A: Except in the limited situations described above, Medicare doesn't pay for health care services you can get outside the U.S. If your circumstances don't meet these limited exceptions, you're responsible for full payment to the health care provider.
If you meet one of the exceptions described above, and the items or services you get meet Medicare coverage criteria, you pay the part of the charge you would normally pay when you get these same services or supplies inside the U.S. Even in these situations, you still pay the deductibles.
Although hospitals in the U.S. must submit claims to Medicare on your behalf, foreign hospitals aren't required to file Medicare claims. If you're admitted to a foreign hospital and that hospital chooses not to submit claims to Medicare on your behalf, then you must submit an itemized bill to Medicare for your doctor, inpatient, and ambulance services. For information on where to send a foreign claim, call 1-800-MEDICARE (1-800-633-4227). TTY users should call 1-877-486-2048.
A: Your Medigap policy may offer some additional coverage for health care services or supplies that you get outside the U.S.
A Medigap policy is health insurance sold by private insurance companies to fill "gaps" in the Original Medicare Plan coverage. In all states, except Massachusetts, Minnesota, and Wisconsin, a Medigap policy must be one of 12 standardized policies so you can compare them easily. Medigap Plans C, D, E, F, G, H, I, and J provide Foreign Travel Emergency health care coverage when you travel outside the U.S. These policies pay for 80% of the billed charges of medically necessary emergency care that must be the type that would have been covered by Medicare in the U.S. This care must begin during the first 60 days of each trip, after you meet a $250 deductible each year. Foreign Travel Emergency coverage with Medigap policies has a lifetime limit of $50,000.
Before you travel outside the U.S., talk with your Medigap company or insurance agent to get more information about your Medigap coverage while traveling. To learn more about Medigap policies, visit www.medicare.gov on the web and view a copy of "Choosing a Medigap Policy: Guide to Health Insurance for People with Medicare", or call 1-800-MEDICARE (1-800-633-4227) for more information. TTY users should call 1-877-486-2048.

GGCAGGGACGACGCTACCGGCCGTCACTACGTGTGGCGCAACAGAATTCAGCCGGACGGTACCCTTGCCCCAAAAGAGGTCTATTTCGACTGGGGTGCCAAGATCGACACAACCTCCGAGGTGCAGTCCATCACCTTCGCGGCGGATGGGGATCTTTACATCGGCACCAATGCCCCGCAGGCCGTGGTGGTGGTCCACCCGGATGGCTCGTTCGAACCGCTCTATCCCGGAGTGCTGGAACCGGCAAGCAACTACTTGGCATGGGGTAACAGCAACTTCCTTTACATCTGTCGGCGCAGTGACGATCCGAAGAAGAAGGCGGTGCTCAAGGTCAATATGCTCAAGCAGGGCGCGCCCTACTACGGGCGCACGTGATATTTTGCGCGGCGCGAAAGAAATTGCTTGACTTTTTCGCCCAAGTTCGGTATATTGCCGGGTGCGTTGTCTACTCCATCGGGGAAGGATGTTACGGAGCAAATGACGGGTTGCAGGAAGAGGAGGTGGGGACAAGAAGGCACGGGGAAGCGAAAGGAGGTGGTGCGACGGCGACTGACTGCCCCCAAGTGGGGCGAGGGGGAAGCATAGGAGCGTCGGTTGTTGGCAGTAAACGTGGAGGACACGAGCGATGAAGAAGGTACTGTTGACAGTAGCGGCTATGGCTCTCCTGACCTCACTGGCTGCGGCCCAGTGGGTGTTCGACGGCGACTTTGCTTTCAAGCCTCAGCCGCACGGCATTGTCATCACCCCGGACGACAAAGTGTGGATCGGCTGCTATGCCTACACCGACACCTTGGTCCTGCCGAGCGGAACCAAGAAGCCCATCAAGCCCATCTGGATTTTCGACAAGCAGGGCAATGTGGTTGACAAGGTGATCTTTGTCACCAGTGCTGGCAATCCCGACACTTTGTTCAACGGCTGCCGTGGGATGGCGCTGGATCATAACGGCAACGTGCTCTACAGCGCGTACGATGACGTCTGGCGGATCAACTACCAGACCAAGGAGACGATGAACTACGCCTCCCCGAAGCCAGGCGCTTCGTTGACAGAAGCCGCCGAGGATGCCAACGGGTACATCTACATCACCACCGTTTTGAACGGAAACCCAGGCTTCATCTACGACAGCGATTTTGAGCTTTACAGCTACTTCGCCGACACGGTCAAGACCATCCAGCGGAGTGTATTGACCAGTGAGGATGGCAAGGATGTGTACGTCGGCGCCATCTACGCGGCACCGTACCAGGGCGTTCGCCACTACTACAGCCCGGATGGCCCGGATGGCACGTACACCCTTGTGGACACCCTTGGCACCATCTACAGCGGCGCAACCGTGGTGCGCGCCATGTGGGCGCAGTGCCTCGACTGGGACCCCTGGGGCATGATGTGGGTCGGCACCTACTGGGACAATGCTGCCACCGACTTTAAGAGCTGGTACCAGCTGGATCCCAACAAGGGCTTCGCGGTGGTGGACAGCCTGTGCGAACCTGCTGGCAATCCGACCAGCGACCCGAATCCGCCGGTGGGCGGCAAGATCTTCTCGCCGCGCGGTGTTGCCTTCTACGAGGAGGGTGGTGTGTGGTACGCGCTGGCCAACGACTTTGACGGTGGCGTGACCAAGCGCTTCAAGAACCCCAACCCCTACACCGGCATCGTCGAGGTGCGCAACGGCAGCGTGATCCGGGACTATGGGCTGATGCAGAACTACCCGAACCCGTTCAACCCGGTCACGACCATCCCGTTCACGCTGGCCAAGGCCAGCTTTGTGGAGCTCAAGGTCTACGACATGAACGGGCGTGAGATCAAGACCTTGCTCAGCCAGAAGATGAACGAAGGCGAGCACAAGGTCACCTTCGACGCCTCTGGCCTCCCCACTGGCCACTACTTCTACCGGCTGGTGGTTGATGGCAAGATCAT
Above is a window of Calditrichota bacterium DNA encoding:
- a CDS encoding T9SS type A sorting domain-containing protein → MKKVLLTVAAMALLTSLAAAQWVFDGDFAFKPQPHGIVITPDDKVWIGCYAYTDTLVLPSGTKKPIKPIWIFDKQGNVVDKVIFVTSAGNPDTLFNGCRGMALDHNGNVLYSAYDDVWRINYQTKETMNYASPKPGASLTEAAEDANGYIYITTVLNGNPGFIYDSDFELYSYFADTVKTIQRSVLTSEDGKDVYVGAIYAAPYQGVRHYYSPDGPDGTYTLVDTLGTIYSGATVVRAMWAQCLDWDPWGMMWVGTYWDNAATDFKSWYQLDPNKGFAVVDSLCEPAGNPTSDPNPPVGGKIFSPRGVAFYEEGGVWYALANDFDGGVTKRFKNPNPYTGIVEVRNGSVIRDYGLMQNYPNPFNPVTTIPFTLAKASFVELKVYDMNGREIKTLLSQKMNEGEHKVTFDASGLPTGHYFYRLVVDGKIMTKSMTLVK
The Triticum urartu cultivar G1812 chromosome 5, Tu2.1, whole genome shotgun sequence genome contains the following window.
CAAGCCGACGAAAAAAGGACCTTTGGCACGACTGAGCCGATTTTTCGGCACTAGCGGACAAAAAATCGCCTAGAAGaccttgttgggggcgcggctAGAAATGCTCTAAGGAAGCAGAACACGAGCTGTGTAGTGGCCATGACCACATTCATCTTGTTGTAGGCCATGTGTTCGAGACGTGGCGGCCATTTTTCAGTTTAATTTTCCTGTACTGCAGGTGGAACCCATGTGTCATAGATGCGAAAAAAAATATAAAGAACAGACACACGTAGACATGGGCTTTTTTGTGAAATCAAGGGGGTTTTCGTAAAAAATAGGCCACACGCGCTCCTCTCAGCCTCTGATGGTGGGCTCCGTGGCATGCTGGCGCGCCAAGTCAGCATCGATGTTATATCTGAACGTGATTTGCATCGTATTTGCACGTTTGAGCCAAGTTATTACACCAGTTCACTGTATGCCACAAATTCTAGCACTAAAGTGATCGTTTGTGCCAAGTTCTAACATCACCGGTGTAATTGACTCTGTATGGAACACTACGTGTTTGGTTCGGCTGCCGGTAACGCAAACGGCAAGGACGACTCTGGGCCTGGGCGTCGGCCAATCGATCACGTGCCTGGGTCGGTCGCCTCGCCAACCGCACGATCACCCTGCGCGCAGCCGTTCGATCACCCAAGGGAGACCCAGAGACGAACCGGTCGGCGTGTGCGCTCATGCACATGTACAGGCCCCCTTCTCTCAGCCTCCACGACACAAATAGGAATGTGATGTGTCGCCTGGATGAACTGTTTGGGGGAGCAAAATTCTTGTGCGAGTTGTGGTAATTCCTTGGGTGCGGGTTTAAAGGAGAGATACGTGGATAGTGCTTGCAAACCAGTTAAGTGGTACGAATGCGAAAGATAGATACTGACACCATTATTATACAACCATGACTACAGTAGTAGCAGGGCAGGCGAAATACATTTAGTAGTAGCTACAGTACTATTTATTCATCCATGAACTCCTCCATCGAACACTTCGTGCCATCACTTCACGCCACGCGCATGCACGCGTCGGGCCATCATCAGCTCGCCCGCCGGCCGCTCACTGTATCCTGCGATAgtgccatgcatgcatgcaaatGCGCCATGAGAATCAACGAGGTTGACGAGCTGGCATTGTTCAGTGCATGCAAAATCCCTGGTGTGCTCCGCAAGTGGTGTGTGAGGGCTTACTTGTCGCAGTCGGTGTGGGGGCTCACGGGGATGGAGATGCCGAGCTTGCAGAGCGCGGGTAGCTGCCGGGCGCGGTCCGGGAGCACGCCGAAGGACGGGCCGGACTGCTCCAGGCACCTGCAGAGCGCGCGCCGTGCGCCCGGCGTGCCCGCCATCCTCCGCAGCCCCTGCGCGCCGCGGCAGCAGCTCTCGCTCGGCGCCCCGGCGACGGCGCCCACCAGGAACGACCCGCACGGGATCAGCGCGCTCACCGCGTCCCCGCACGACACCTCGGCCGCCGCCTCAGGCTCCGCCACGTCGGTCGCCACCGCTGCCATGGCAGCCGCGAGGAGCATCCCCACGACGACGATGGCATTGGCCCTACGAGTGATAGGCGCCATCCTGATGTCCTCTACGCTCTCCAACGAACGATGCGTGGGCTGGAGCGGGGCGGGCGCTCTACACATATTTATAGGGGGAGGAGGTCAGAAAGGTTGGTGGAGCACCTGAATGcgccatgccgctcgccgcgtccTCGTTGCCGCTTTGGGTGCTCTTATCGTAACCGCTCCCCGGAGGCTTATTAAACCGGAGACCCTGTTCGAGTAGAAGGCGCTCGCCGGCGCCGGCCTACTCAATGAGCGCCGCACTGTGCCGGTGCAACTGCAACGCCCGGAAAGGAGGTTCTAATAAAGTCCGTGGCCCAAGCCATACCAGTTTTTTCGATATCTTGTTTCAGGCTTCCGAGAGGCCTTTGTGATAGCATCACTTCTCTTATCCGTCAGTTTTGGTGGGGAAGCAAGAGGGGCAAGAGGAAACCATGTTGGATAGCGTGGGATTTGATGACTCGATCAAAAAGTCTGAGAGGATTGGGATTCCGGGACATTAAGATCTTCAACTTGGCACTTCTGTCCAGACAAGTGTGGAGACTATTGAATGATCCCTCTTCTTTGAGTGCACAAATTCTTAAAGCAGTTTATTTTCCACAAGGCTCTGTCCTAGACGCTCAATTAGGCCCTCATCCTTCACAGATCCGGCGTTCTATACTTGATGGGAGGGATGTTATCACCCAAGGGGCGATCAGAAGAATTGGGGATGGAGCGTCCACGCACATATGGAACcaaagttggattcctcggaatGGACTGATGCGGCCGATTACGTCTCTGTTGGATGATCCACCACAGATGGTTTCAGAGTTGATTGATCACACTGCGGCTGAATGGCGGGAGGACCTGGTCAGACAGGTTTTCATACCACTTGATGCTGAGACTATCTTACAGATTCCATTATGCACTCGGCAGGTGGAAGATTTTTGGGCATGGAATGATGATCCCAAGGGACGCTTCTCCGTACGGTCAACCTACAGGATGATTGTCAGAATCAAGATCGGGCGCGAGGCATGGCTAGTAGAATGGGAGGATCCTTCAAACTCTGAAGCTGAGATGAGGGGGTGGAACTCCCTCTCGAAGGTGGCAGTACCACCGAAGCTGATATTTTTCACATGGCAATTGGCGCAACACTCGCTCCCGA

A: If you have a Medicare Advantage Plan, such as an HMO or PPO, or another Medicare plan your plan may offer some additional coverage for health care services you get outside the U.S. Check with your Medicare plan before traveling outside the U.S. to see what's covered.
A: Because Medicare has limited coverage of health care services outside the U.S., you may choose to buy a travel insurance policy to get more coverage when you travel. An insurance agent or travel agent can give you more information about buying travel insurance. Please be advised that travel insurance doesn't necessarily include health insurance. So it's important to read the conditions or restrictions carefully.
Comments from Insubuy®, Inc.:
Insubuy®, Inc. is a leading brokerage firm where you can purchase travel medical insurance while you are traveling abroad. We provide several international health insurance products to choose from. You can get instant quotes, compare various products side by side, and make an instant purchase online. Insurance can be effective as early as the next day or any future date that you specify.
Look at our guide for international travel medical insurance for further details.
- Visit www.medicare.gov on the web.
- Call 1-800-MEDICARE (1-800-633-4227) before traveling outside the U.S. TTY users should call 1-877-486-2048.